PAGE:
Saturday, April 22, 2017
We Have Always Lived in the Castle by Shirley Jackson
The Blackwoods are hated in town. When the youngest, Mary Katherine--Merricat, to her sister Constance and Uncle Julian--descends from their isolated mansion to do the shopping, she's jeered at and threatened. As it turns out, the townspeoples' antipathy can be traced back to the murder of most of the Blackwood family by arsenic poisoning, a crime that Constance was acquitted for many years ago. Constance is too afraid of the public eye to go out, and old Uncle Julian is confined to his wheelchair, poring over his memoirs which describe the night of the fateful murders. Into this hermetic household comes a distant cousin, Charles, whom Merricat distrusts, and rightly so, since he seems to be mostly after the Blackwood riches.
We Have Always Lived in the Castle is a slim but creepy little book, which succeeds because of the strength of the voice of Merricat's narration. Merricat is devoted to Constance, and employs a number of different forms of sympathetic magic to protect her from the roiling anger of the townspeople. Books nailed to trees, silver dollars buried in the field. She treats her cat Jonas like a mercurial human, and we early begin to suspect that it might not have been the guileless, naive Constance who slipped the arsenic into the food of her family many years ago.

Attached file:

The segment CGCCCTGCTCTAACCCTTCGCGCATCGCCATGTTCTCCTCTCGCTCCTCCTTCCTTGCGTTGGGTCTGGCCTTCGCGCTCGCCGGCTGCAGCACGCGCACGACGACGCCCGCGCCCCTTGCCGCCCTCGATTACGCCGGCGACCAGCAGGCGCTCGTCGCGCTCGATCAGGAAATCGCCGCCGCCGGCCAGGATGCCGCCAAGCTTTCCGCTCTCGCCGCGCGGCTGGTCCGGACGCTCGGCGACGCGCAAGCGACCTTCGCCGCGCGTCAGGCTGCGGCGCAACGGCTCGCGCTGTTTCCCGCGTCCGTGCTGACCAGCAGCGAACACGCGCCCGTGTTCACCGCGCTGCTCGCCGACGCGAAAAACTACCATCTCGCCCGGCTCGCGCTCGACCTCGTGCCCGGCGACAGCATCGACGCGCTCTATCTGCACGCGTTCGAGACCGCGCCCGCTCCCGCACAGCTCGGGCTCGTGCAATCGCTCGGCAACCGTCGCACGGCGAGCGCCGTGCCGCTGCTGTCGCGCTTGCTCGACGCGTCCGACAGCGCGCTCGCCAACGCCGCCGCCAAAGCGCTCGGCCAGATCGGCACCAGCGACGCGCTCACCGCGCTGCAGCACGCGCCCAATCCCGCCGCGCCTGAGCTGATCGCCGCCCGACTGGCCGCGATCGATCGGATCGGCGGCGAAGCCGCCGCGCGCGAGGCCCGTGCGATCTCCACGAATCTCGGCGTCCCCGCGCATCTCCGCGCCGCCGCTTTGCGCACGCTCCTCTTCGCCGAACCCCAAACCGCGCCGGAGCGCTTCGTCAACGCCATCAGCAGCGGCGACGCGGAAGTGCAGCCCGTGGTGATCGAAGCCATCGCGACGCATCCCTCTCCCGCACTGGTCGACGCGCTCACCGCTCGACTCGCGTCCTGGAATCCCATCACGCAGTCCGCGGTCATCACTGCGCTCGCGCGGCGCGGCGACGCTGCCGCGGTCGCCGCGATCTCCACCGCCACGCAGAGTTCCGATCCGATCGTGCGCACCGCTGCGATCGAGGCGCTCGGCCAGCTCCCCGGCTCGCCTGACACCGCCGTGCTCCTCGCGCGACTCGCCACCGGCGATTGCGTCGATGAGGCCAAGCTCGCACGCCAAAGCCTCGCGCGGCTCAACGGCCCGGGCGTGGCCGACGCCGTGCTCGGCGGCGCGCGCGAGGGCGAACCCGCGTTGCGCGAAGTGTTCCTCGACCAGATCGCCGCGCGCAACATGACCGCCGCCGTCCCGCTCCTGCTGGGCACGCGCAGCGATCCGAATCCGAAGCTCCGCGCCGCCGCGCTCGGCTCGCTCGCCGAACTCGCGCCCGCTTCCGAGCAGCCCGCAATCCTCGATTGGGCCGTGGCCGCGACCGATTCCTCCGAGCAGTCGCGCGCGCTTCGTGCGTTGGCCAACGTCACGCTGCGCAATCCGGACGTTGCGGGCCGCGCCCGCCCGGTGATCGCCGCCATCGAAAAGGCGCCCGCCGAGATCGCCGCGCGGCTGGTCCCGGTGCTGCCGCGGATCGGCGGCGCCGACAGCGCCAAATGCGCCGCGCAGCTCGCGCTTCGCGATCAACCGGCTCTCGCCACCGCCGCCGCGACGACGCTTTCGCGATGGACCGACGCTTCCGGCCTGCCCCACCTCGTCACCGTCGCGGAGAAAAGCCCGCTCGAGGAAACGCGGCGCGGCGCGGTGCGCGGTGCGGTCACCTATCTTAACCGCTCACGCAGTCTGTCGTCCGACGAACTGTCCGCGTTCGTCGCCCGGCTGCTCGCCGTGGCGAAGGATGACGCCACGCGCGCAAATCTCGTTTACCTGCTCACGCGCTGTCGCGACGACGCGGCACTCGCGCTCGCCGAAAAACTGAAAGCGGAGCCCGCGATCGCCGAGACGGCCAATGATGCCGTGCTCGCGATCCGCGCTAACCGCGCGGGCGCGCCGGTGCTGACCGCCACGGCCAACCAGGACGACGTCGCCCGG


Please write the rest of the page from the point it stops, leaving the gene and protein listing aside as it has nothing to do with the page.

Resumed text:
In many ways, We Have Always Lived in the Castle seems like an old-school Gothic novel, the kind that passed out of fashion in the 20th century. Jackson leans into the melodramatic and the sinister, but the novel never seems as silly as it might, because of the careful, attentive detail given to Merricat and her many totems. The plot avoids heading in the direction you might suspect--Merricat murdering Charles--and instead uses Charles' presence in the house as a kind of spark to ignite the latent tensions between the Blackwoods and the town around them, to great effect. In fact, the novel reminded me of no one so much as that other master of 20th century Gothic, Daphne du Maurier, and the final chapter of the book borrows one of its most intense dramatic elements from Rebecca, who borrowed it in turn from Jane Eyre. Except--time for the spoiler alert--when the house burns down, unlike du Maurier and Bronte, Jackson has her two sisters go on living there, happy in the ruins of their former glory, because they only need each other.